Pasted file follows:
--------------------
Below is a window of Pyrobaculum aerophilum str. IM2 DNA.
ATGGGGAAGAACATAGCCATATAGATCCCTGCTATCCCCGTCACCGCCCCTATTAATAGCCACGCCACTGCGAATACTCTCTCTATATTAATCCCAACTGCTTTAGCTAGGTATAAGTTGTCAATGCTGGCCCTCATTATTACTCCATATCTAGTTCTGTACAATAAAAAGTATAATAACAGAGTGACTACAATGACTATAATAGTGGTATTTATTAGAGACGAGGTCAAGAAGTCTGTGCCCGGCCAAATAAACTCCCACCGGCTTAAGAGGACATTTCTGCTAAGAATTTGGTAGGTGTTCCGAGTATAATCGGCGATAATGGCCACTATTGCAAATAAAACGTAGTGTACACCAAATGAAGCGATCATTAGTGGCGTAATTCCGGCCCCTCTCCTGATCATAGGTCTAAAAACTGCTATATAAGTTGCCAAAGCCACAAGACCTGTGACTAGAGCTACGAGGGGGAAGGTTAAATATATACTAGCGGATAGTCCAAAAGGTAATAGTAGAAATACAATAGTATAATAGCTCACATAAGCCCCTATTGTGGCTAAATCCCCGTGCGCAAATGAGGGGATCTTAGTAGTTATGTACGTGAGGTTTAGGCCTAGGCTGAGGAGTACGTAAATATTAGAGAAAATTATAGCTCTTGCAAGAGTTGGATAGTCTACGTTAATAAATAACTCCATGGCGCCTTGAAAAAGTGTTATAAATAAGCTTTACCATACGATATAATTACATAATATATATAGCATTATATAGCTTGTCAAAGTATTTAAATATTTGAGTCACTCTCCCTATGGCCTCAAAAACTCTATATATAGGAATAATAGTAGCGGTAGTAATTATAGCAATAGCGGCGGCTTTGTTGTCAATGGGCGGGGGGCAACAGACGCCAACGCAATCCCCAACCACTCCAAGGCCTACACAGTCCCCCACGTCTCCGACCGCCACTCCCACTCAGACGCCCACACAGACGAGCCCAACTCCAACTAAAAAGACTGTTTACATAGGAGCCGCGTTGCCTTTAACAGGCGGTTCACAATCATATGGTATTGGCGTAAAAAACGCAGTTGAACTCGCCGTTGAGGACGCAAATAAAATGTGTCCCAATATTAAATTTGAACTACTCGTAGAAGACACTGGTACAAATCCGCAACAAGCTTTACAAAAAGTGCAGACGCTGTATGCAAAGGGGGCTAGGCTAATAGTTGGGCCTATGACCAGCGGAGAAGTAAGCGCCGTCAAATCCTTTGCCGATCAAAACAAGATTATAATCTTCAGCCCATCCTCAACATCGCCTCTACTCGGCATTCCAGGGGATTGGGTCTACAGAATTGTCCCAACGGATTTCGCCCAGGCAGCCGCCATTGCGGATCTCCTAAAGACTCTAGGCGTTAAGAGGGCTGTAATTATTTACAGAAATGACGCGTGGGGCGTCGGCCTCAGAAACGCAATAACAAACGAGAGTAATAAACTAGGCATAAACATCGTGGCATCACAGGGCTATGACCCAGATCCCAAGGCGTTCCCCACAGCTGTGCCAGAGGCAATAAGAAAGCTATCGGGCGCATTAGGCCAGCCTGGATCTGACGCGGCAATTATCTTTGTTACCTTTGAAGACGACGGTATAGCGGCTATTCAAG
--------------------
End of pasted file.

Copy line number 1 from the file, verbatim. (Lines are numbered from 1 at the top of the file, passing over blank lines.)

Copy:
Below is a window of Pyrobaculum aerophilum str. IM2 DNA.